Do rankings really make a difference to students?

  • Ayesha Banerjee, Hindustan Times, New Delhi
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  • Updated: Mar 19, 2014 10:58 IST

How attractive are university rankings to students? Should they make a choice based purely on how renowned a university or college is? Popular opinion veers towards the right fit. If you find a course of a college that offers a programme that seems to be tailormade for you, just apply, no matter what the rank.

Rankings could be important as they play a role in a candidate’s decision to apply to a school, says Pejay Belland, director of marketing, admission and financial aid at INSEAD, considered one of the top B-schools in the world. “The main rankings in which we participate have typically been the globally recognised ones such as FT, Business Week and the Economist. It’s clear that rankings such as QS and Poets & Quants are also becoming increasingly influential and we’re very proud, for example, to be ranked number one by QS,” she says.

However, advises Belland, once students have identified their top list, they need to do more research by talking to alumni, reaching out to the school and ensuring that the school(s) they  choose really fit their needs.

Rankings matter most to students when they first come to seek advice, says Arjun Seth, director of EdBrand (, who leads a group of independent college admissions counsellors assisting students in identifying ‘right-fit’ colleges or universities abroad. 

Once made aware of their options and after investing  time on online research and  talking to current students, the students are open to institutions that they may not have heard of earlier, Seth adds.

The reason why many young people today want to go abroad is that they don’t have the high scores needed to get into a college in India. Also, they are attracted to the liberal arts system in the US, which allows them the freedom to explore various courses before selecting their major. Other big draws are the student life on campus with opportunities for pursuing any interest they might have; research and internship opportunities missing in India; small class sizes and the quality of teaching in the smaller colleges; prestige of the big national universities, says Seth.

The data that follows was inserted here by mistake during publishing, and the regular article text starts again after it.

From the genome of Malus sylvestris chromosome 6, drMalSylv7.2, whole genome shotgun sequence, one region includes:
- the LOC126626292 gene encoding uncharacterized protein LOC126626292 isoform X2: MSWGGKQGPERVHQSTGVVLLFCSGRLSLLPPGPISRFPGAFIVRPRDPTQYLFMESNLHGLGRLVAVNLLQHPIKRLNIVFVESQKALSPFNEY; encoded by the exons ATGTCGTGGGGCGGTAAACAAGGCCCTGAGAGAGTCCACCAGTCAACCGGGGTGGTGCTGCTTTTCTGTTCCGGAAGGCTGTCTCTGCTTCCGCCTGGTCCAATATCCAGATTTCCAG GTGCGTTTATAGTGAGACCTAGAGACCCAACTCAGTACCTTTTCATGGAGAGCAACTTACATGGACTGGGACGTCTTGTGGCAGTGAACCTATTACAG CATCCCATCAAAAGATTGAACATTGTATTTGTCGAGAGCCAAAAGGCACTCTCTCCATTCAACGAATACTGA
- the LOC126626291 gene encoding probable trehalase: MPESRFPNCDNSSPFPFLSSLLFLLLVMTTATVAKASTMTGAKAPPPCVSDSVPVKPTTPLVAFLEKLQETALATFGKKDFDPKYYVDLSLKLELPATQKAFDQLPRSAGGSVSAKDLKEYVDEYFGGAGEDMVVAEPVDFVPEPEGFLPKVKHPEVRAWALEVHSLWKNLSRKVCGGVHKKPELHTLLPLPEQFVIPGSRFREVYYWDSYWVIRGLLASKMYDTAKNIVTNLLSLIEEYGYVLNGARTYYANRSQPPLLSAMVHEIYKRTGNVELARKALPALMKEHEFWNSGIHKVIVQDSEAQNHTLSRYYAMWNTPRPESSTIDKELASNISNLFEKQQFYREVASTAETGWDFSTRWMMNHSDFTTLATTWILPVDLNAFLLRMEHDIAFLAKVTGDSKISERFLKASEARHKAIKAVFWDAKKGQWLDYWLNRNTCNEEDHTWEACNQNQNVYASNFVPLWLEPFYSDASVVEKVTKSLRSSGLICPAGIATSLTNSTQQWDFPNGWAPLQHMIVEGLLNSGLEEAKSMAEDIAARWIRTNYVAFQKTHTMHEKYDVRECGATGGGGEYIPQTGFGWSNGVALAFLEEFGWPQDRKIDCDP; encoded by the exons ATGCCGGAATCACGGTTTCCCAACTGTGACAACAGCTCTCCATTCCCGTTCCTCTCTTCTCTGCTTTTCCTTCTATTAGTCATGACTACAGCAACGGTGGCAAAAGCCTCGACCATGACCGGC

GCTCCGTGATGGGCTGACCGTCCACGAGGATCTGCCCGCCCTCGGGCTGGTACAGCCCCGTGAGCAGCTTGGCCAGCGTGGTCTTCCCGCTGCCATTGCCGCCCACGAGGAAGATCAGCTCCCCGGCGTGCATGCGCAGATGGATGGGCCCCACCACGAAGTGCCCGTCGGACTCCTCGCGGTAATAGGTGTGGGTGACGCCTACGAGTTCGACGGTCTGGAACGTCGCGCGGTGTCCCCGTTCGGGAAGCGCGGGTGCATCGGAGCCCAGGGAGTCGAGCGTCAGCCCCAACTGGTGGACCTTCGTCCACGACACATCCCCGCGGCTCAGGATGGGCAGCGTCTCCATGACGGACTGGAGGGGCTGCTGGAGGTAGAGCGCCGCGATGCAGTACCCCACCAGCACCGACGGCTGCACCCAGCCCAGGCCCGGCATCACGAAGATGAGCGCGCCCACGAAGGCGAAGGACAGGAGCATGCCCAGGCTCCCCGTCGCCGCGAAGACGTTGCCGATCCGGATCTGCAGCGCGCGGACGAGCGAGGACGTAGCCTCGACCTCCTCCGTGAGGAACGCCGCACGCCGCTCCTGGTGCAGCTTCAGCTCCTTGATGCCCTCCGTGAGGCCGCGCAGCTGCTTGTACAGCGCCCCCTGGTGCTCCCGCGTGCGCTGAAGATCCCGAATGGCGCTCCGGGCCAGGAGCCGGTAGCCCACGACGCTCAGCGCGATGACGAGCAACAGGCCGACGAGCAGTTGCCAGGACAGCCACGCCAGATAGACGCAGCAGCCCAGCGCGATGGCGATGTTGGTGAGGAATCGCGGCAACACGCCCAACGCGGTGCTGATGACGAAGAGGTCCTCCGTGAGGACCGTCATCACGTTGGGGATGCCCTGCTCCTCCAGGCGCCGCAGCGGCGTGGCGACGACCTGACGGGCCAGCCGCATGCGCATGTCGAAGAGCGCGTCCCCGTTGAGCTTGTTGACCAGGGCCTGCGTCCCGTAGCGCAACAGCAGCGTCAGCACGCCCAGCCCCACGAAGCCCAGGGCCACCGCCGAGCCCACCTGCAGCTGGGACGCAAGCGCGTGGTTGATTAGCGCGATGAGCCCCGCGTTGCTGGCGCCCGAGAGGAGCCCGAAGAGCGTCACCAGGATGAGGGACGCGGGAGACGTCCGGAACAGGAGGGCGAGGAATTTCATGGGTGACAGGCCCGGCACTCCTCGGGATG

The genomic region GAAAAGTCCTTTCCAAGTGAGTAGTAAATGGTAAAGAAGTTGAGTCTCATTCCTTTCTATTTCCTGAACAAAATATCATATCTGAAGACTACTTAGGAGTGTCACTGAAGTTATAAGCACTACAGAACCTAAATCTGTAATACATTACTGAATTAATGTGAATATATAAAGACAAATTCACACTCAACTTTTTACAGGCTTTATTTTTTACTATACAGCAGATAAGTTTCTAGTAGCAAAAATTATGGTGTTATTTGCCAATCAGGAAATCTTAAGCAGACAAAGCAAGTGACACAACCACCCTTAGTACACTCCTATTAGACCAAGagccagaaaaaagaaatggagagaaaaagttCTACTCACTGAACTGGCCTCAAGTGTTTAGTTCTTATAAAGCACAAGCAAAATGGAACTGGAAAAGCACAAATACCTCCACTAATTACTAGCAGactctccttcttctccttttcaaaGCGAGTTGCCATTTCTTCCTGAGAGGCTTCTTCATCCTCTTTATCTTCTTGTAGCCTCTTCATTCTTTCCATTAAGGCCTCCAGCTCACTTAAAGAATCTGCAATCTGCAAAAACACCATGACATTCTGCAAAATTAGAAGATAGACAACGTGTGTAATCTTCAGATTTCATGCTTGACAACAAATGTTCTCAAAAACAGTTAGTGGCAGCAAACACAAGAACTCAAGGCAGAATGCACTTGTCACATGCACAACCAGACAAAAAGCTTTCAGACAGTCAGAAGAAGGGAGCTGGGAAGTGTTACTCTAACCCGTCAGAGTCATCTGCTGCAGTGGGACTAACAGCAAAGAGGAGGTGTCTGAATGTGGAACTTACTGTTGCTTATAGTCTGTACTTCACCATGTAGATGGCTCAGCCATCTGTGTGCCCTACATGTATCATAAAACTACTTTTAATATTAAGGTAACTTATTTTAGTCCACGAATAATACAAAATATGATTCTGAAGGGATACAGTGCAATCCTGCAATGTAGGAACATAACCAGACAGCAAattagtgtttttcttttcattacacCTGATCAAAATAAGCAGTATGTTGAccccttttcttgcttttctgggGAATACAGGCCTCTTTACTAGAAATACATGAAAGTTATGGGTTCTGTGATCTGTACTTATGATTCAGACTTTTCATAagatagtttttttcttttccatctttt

His advice to them is that the right-fit matters the most. Often rankings lead the students to a wrong path in their search for right fit colleges. To get to the top rung, a B-school should have a number of accreditations such as AACSB, Equis and AMBA, which provide it an internationally recognised seal of quality. A strong alumni network across the world also enforces the reputation of the school globally, Belland adds.

On how INSEAD does it right, Belland says the diversity of the programme both in terms of student body, campus locations, and course content is clearly interesting for international students who learn about business from many different cultural perspectives not only from the faculty but also from their peers. “We’re proud to have over 80 different countries across our two intakes, with no dominant culture. This means that wherever a student studies, whether in Asia or in Europe, the experience is a truly international one,” she adds.

“I think rankings are one component that students should keep in mind when they decide on the universities, but not the only component. To some students, geography, geographical climate, proximity to home also matters,” says Anant Agarwal of edX.


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